Effectiveness of Sharp-tailed Grouse Transplants in the Tobacco Valley, Montana

Volume 18, No. 1-4, Manuscript

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Ecology, Montana, wildlife management, sharp-tailed grouse, Population augmentation, grouse, Eureka, Kalispell, sharptailed, sharptailed grouse, tobacco valley, tobacco valley montana, wildlife parks, montana fish wildlife, fish wildlife parks, sharptailed grouse tympanuchus phasianellus, Columbian sharp-tailed grouse, Tympanuchus phasianellus columbianus, extirpation

Scientific Disciplines

Biological Sciences - Terrestrial

Abstract Text

Records extending back to 1861 document the presence of sharp-tailed grouse (Tympanuchus phasianellus) in the Tobacco Valley of northwestern Montana. However, following a similar trend throughout the species’ range, populations of sharp-tailed grouse in the Tobacco Valley declined sharply until only three males were observed on one lek by 1987. Seven years of transplanting birds (1987 to1997) increased the numbers of individuals on one lek and led to the establishment of a second lek that persisted for three years. After each of the transplant periods ended, the number of males counted at leks gradually declined until the last lek activity was recorded in 2000. Sharp-tailed grouse in the Tobacco Valley likely were extirpated by 2003.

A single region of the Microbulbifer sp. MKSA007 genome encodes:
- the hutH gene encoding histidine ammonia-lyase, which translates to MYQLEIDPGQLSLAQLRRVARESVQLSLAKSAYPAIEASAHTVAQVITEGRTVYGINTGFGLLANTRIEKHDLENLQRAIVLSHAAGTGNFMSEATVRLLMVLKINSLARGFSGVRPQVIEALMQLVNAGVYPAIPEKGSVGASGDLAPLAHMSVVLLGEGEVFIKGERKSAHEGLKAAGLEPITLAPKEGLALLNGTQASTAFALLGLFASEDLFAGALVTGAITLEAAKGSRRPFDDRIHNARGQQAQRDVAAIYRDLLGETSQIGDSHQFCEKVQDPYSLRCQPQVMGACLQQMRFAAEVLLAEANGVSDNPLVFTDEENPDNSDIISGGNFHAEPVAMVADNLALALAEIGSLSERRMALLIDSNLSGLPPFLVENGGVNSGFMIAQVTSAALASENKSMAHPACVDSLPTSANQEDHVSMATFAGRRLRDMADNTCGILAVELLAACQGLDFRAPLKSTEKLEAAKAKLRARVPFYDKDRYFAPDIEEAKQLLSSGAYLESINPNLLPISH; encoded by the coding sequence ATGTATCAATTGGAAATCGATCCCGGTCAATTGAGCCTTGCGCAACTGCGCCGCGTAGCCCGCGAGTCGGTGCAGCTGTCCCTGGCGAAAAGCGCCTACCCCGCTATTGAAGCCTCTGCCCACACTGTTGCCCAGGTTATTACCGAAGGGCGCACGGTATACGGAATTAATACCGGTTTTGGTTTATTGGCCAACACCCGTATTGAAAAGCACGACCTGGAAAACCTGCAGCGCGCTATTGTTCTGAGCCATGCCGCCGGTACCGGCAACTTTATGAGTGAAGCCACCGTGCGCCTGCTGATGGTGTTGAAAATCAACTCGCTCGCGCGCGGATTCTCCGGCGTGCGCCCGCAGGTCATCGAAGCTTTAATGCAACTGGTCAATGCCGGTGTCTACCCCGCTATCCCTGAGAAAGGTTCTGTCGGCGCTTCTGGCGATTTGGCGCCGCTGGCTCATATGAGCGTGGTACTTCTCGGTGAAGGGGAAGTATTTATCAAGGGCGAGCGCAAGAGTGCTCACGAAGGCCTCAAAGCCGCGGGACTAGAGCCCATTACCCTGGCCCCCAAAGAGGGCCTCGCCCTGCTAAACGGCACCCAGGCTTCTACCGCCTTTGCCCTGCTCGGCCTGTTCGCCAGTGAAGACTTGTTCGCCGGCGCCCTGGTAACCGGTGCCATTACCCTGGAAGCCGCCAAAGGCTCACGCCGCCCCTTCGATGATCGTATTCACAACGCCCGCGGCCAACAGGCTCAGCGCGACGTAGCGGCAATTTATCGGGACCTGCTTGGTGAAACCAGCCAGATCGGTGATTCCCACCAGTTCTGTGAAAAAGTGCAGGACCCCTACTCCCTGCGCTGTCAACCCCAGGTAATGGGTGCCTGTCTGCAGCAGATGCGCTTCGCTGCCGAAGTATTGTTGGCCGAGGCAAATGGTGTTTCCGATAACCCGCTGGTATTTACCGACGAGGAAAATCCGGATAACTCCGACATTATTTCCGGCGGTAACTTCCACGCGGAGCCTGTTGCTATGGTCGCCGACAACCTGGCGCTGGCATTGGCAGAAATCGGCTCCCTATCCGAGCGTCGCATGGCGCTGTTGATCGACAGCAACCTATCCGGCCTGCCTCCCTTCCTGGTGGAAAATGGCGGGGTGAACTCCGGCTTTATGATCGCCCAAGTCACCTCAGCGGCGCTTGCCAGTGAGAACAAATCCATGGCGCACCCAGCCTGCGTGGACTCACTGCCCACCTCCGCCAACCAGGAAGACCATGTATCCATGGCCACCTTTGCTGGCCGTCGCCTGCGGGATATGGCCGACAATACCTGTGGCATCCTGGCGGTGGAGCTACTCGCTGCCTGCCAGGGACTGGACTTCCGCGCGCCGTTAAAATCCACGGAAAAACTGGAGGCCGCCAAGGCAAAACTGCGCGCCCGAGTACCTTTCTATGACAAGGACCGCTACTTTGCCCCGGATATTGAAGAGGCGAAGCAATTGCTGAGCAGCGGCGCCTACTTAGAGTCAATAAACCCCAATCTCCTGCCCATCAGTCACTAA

Yong, D. L., Wood, A. K. 2012. Effectiveness of Sharp-tailed Grouse Transplants in the Tobacco Valley, Montana. Intermountain Journal of Sciences 18(1-4): 31-38.